Following a High Court ruling on 31 July 2015, the planning policy guidance exempting small developments from affordable housing contributions and introducing a vacant building credit has been immediately removed.
The policy was originally introduced in November 2014 when the Minister for Communities and Local Government issued a statement in the Commons to introduce changes relating to affordable housing contributions. The intention was to assist small scale developments by absolving them from the need to provide affordable housing contributions. The costs associated with affordable housing for small schemes were seen as a block on the viability of such schemes, and a reason for the decline in small schemes contributing to the supply of much needed new housing.
This change was not introduced as primary legislation, but rather as a ministerial statement having the status of planning guidance. As a result the Planning Policy Guidance (PPG) was amended.
Under the new PPG provisions, rural sites of less than 10 units or 1,000 sq-metres did not have to offer either on-site affordable housing or financial contributions in lieu (paragraphs 012 - 020). The guidance also provided for a vacant building credit, where the gross floor space of vacant buildings renewed or demolished as part of a residential development could be deducted from the affordable housing contribution (paragraphs 021 - 023). The PPG is a material consideration to be taken into account by planning authorities in determining planning applications.
Whilst central Government took this decision from a national perspective, certain planning authorities saw it, from their local perspective, as a blow to their adopted policies, claiming in some cases it could reduce the amount of affordable housing by almost 25%. As a result, several authorities applied for leave to challenge the policy in the High Court, on the grounds that it was unlawful.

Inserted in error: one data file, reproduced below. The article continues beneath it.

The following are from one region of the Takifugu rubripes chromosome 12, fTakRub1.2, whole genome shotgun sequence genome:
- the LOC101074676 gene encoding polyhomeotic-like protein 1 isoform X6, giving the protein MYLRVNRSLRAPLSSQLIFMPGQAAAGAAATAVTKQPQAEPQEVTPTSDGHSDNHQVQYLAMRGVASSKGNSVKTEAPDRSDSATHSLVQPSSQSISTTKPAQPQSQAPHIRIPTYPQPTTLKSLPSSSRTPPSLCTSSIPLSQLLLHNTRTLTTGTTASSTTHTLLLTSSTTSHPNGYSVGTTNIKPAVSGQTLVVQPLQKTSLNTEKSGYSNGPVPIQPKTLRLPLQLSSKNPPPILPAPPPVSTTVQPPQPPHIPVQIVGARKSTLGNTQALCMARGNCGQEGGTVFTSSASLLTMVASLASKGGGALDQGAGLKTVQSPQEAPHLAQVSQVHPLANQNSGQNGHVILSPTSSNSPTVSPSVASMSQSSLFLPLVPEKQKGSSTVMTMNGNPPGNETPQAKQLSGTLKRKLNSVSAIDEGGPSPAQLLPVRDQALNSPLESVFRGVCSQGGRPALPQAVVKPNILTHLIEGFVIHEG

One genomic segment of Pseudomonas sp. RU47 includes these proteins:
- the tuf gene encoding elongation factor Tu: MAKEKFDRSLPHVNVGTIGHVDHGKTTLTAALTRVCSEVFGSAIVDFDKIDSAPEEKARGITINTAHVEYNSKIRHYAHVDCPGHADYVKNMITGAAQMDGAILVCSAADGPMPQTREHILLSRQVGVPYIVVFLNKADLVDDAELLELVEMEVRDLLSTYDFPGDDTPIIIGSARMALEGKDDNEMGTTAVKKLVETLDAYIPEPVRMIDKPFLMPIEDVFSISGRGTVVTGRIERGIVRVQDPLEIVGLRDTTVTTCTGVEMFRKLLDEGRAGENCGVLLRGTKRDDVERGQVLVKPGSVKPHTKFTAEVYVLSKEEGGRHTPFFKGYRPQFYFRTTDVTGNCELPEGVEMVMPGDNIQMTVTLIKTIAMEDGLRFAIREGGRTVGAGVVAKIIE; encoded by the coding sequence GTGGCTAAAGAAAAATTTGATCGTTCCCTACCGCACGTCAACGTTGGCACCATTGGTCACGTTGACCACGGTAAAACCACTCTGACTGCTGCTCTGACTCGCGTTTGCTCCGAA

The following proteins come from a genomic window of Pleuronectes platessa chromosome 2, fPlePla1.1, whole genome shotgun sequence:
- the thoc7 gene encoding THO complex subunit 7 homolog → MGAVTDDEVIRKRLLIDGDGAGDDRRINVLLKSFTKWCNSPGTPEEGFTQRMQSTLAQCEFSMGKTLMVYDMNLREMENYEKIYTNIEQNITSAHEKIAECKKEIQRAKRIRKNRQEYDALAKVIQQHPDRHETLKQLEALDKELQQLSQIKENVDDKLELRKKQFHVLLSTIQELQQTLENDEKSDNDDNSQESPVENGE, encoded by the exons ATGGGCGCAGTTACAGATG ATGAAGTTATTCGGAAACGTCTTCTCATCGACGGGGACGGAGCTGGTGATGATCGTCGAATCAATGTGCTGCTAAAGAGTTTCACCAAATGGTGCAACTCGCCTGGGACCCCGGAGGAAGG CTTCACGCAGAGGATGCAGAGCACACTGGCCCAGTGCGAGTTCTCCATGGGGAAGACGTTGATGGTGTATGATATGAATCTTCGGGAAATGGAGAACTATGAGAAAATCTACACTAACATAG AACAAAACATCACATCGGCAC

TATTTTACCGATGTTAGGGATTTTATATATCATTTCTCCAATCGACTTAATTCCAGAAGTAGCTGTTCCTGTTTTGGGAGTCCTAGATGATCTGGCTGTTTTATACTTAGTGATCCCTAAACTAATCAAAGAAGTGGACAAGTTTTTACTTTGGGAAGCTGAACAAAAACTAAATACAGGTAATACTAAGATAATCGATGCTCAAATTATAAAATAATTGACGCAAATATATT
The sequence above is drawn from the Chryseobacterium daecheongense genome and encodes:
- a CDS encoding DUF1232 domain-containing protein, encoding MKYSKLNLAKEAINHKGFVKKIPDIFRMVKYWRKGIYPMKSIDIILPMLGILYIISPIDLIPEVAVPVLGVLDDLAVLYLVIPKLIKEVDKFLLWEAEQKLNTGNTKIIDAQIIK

The validity of the Government’s proposals was tested in the case of West Berkshire District Council and Reading Borough Council v Department for Communities and Local Government. The case was heard in April and Mr Justice Holgate published his judgement on 31 July.
Mr Justice Holgate upheld the challenge. Although he did not, for reasons associated with Article 9 of the Bill of Rights 1689 (the judiciary should not interfere with Parliamentary proceedings), quash the Ministerial Statement the judge ruled that paragraphs 12-23 would not be treated as “material considerations” in determining planning applications. As a result, as from 1 August paragraphs 12 – 23 of the PPG have been removed.
The Government has stated that it intends to appeal the decision, which leaves a large number of landowners and housebuilders in a position of uncertainty, until we know whether an appeal is lodged, the outcome of that appeal or whether the Minister intends to deal with this in a different manner. Those whose applications have been deferred pending the outcome of this judgement will, unless and until the Government re-introduces this policy in a different, lawful, fashion, unfortunately lose the benefit of those sections of the PPG.